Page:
Minding the Gap
NYU Tandon School of Engineering Is Deeply Committed to Diversity in STEM, from the Classroom to the Workplace
The statistics can feel disheartening: the National Action Council for Minorities in Engineering (NACME) recently reported that while about 12 percent of the U.S. population is African American, blacks represent just 3.6 percent of the engineering workforce and earn only 4 percent of the B.S. degrees in engineering conferred annually.
A gender gap exists in addition to the racial one: According to the 2015 U.S. News-Raytheon STEM Index, a respected annual study, “with few exceptions, women lag behind men in the number of STEM degrees granted, exam scores and general interest in the STEM fields.”
Associate Dean of Student Affairs Anita Farrington does not allow herself to be disheartened, however. Like administrators and professors from across the Tandon community, she has long been committed to increasing the number of underrepresented minorities at the school, and in 2014 she was spurred to greater action. It was then she began planning a massive days-long summit focused on the importance of diversity not only in STEM education but out in the engineering workforce. Receiving commitments from a large number of high-profile speakers (including Brooklyn Borough President Eric Adams and NACME President and CEO Irving McPhail), signing up representatives from some 30 companies (including ConEd and National Grid), and arranging to accommodate hundreds of attendees was an ambitious undertaking, a year in the making. Her vision came to fruition on November 18, with the kickoff of the 2015 Diversity in STEM Summit, which she foresees becoming a regular event.
The timing seemed almost prescient; with students at colleges and universities across the country vociferously protesting racial discrimination, the 2015 fall semester, as one New York Times journalist pointed out, was turning “into a period of intense focus on racial misunderstanding.”
Dean Farrington pointed out, however, that at the NYU Tandon School of Engineering, “We had already been having these conversations and connecting the dots between genders, cultures, races, socioeconomic groups, and military veterans and non-veterans.” She continued, “As Dean Katepalli Sreenivasan explained in his welcome remarks, it’s imperative that everyone be at the table, because there is a direct connection between diversity and excellence. Diverse teams have been proven to be more innovative, and they have a positive effect on a company’s bottom line because they better reflect the realities of the marketplace.”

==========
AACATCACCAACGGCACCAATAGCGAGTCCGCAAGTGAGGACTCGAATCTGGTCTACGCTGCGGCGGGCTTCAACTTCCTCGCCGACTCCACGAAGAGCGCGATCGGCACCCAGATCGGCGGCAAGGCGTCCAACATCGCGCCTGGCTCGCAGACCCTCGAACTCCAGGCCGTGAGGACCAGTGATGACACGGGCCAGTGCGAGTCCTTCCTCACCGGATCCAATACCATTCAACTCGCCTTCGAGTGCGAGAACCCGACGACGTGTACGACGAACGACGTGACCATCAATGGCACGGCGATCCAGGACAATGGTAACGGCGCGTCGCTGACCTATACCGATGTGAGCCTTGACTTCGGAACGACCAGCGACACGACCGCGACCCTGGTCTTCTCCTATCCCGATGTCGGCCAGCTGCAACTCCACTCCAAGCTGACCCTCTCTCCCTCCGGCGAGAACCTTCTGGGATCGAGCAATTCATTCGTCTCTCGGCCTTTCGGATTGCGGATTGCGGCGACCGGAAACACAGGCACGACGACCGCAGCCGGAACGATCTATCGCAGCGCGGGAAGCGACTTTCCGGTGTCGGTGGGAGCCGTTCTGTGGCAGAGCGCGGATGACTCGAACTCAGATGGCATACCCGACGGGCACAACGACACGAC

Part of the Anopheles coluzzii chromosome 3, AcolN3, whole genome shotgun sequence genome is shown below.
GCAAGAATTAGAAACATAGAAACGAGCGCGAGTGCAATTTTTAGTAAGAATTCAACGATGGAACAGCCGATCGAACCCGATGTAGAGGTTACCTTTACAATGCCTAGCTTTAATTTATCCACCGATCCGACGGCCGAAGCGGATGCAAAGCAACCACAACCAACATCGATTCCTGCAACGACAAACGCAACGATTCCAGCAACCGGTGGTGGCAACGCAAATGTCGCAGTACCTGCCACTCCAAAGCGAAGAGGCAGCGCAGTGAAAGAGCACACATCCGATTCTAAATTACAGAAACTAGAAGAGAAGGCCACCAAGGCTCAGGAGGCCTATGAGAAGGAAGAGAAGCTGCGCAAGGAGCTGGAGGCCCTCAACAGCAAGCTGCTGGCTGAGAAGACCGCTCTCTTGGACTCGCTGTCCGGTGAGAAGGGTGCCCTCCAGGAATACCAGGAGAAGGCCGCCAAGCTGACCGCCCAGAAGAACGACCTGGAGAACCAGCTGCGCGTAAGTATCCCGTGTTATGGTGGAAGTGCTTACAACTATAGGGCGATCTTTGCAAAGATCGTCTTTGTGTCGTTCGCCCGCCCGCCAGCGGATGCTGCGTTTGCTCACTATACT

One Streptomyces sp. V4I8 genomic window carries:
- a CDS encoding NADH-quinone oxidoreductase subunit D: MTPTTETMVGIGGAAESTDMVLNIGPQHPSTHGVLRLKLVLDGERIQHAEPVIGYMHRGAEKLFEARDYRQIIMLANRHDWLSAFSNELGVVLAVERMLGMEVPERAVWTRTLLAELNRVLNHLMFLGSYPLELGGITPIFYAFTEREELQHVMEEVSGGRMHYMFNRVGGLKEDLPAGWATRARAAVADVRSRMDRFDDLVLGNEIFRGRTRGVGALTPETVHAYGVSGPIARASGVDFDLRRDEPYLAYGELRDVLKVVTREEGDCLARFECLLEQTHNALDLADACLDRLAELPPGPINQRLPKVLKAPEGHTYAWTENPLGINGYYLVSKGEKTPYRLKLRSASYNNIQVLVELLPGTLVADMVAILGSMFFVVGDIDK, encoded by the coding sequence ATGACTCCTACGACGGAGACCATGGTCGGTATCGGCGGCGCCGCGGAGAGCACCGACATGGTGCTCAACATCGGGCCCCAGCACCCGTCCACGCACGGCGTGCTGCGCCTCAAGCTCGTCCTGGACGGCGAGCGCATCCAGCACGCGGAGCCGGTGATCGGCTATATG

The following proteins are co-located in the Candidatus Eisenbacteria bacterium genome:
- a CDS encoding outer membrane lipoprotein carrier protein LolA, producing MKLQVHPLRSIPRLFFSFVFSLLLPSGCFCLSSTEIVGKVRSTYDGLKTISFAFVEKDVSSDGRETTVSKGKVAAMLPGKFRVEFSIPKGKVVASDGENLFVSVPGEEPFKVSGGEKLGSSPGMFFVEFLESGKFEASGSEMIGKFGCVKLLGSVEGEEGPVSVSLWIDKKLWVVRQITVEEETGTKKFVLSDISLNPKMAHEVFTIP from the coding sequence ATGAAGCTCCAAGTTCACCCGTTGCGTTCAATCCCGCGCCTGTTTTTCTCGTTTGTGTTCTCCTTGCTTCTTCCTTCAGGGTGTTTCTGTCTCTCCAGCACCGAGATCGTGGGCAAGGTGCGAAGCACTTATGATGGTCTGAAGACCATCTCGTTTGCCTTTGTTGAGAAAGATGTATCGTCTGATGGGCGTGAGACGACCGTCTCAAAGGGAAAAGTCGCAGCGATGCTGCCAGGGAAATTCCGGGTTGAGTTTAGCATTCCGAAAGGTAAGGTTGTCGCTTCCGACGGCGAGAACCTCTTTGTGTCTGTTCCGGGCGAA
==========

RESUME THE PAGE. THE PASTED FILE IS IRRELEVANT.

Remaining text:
The summit launched with a gala dinner, where organizers had made certain to seat at least one alum and one industry insider with each group of student attendees in order to facilitate conversation and networking. (Leaving nothing to chance, they even provided a set list of conversation starters, with diners discussing, for example, the biggest challenges they had faced as engineers from underrepresented groups.) School of Engineering undergraduate Stefan Cherubin was especially excited to speak to Borough President Adams and learn more about Hour of Code, an initiative that aims to provide every public school student in Brooklyn with the chance to learn computer science and coding. “I attended Brooklyn public schools so I’m excited to volunteer and inspire other future engineers from underrepresented groups,” Cherubin said. “If I were assigned to my old school that would be especially gratifying.”
The dinner and conversation also proved to be transformative for Computer Science and Engineering major Wells Santo, who said, “To see and interact with so many successful people of color in one place was just an incredible and inspiring experience.”